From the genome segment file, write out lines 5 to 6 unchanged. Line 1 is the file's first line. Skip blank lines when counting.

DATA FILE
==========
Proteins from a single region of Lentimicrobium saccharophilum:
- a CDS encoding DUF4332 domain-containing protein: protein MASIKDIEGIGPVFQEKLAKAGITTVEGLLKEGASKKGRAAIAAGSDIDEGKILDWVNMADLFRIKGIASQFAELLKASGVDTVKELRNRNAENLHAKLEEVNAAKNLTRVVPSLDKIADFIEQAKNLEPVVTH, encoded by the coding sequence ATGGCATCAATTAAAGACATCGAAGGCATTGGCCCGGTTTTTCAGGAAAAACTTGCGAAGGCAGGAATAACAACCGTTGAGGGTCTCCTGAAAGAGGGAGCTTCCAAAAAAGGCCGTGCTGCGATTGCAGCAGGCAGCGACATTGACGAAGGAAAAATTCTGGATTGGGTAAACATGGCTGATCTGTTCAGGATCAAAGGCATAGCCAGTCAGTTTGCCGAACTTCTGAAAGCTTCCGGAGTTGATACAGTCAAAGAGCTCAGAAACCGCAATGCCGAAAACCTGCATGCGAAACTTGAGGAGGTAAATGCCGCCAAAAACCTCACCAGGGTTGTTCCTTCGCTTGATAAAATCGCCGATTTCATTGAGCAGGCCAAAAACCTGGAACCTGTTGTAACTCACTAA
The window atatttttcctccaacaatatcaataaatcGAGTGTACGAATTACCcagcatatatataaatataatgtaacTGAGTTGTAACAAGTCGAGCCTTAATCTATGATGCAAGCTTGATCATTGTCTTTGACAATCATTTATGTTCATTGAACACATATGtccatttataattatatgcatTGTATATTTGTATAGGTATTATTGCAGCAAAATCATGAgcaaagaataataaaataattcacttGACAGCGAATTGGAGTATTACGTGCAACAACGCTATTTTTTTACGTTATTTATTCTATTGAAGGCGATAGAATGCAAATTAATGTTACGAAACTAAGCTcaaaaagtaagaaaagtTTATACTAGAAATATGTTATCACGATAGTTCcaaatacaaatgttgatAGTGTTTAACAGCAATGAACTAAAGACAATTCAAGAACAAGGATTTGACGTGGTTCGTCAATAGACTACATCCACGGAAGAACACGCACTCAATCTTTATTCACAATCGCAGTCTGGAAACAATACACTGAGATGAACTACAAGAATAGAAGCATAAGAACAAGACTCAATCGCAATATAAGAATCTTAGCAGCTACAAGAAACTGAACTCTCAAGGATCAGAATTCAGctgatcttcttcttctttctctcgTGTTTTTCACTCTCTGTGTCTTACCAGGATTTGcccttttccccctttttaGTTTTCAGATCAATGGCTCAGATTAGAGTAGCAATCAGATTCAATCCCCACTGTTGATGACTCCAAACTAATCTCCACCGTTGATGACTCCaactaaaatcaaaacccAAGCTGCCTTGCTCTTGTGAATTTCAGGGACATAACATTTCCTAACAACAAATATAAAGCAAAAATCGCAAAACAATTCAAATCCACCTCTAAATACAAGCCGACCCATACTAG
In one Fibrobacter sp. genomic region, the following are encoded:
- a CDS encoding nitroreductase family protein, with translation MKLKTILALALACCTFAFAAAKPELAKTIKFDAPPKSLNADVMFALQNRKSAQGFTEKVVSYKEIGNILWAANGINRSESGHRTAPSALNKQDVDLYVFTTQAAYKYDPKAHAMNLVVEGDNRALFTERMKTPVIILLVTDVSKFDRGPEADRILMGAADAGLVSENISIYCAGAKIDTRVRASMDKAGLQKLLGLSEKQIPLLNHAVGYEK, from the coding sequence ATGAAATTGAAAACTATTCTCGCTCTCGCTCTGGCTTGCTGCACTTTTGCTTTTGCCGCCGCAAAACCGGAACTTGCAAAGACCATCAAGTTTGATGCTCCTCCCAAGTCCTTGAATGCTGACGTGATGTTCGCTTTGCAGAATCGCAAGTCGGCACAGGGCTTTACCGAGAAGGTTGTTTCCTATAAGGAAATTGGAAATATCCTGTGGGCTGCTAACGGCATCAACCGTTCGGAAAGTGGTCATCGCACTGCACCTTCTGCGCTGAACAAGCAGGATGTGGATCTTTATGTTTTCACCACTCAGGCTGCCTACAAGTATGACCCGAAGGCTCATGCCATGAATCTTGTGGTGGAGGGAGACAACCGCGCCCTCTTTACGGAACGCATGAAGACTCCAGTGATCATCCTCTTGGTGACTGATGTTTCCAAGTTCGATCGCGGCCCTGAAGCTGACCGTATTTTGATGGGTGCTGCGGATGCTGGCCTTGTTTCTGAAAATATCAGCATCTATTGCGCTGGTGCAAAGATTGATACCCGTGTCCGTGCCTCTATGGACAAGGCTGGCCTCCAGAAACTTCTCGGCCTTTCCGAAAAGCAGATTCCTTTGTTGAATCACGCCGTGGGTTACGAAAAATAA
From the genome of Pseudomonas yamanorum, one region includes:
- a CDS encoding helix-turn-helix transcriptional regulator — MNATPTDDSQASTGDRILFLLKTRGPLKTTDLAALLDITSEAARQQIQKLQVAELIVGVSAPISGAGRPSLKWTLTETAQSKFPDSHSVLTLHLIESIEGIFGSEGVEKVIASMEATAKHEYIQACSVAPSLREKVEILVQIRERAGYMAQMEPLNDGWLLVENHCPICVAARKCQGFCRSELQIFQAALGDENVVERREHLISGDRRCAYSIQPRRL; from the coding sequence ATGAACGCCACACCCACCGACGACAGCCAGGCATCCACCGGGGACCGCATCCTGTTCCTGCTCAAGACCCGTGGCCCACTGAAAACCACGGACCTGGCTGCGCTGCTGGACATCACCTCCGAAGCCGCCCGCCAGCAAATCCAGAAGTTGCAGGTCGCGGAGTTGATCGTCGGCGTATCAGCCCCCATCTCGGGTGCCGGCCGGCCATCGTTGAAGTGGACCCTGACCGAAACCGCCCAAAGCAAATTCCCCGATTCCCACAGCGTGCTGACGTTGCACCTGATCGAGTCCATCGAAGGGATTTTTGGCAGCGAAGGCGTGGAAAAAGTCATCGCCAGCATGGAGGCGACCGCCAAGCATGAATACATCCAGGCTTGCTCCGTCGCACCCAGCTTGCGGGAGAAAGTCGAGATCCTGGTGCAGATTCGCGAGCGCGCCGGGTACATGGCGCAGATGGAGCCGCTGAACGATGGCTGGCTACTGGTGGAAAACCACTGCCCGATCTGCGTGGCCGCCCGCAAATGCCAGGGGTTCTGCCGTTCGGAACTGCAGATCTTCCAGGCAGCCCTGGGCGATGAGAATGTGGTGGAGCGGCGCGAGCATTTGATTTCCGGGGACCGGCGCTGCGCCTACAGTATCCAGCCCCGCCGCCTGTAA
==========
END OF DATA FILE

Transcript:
- a CDS encoding nitroreductase family protein, with translation MKLKTILALALACCTFAFAAAKPELAKTIKFDAPPKSLNADVMFALQNRKSAQGFTEKVVSYKEIGNILWAANGINRSESGHRTAPSALNKQDVDLYVFTTQAAYKYDPKAHAMNLVVEGDNRALFTERMKTPVIILLVTDVSKFDRGPEADRILMGAADAGLVSENISIYCAGAKIDTRVRASMDKAGLQKLLGLSEKQIPLLNHAVGYEK, from the coding sequence ATGAAATTGAAAACTATTCTCGCTCTCGCTCTGGCTTGCTGCACTTTTGCTTTTGCCGCCGCAAAACCGGAACTTGCAAAGACCATCAAGTTTGATGCTCCTCCCAAGTCCTTGAATGCTGACGTGATGTTCGCTTTGCAGAATCGCAAGTCGGCACAGGGCTTTACCGAGAAGGTTGTTTCCTATAAGGAAATTGGAAATATCCTGTGGGCTGCTAACGGCATCAACCGTTCGGAAAGTGGTCATCGCACTGCACCTTCTGCGCTGAACAAGCAGGATGTGGATCTTTATGTTTTCACCACTCAGGCTGCCTACAAGTATGACCCGAAGGCTCATGCCATGAATCTTGTGGTGGAGGGAGACAACCGCGCCCTCTTTACGGAACGCATGAAGACTCCAGTGATCATCCTCTTGGTGACTGATGTTTCCAAGTTCGATCGCGGCCCTGAAGCTGACCGTATTTTGATGGGTGCTGCGGATGCTGGCCTTGTTTCTGAAAATATCAGCATCTATTGCGCTGGTGCAAAGATTGATACCCGTGTCCGTGCCTCTATGGACAAGGCTGGCCTCCAGAAACTTCTCGGCCTTTCCGAAAAGCAGATTCCTTTGTTGAATCACGCCGTGGGTTACGAAAAATAA
From the genome of Pseudomonas yamanorum, one region includes: